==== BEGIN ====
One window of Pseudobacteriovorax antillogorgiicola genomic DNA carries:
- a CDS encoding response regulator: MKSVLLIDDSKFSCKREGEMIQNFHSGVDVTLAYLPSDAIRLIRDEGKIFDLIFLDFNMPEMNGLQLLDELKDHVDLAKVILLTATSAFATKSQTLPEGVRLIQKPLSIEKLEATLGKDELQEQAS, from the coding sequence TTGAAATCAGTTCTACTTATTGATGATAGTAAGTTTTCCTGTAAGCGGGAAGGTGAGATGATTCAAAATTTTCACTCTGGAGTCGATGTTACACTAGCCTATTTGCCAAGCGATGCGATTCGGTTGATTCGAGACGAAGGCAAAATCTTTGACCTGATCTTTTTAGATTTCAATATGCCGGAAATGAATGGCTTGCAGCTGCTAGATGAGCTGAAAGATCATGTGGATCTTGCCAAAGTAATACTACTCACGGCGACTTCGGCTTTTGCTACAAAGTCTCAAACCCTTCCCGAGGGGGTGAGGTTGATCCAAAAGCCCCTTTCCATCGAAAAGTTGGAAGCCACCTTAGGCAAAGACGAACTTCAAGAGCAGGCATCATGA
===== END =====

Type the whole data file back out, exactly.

One window of Pseudobacteriovorax antillogorgiicola genomic DNA carries:
- a CDS encoding response regulator: MKSVLLIDDSKFSCKREGEMIQNFHSGVDVTLAYLPSDAIRLIRDEGKIFDLIFLDFNMPEMNGLQLLDELKDHVDLAKVILLTATSAFATKSQTLPEGVRLIQKPLSIEKLEATLGKDELQEQAS, from the coding sequence TTGAAATCAGTTCTACTTATTGATGATAGTAAGTTTTCCTGTAAGCGGGAAGGTGAGATGATTCAAAATTTTCACTCTGGAGTCGATGTTACACTAGCCTATTTGCCAAGCGATGCGATTCGGTTGATTCGAGACGAAGGCAAAATCTTTGACCTGATCTTTTTAGATTTCAATATGCCGGAAATGAATGGCTTGCAGCTGCTAGATGAGCTGAAAGATCATGTGGATCTTGCCAAAGTAATACTACTCACGGCGACTTCGGCTTTTGCTACAAAGTCTCAAACCCTTCCCGAGGGGGTGAGGTTGATCCAAAAGCCCCTTTCCATCGAAAAGTTGGAAGCCACCTTAGGCAAAGACGAACTTCAAGAGCAGGCATCATGA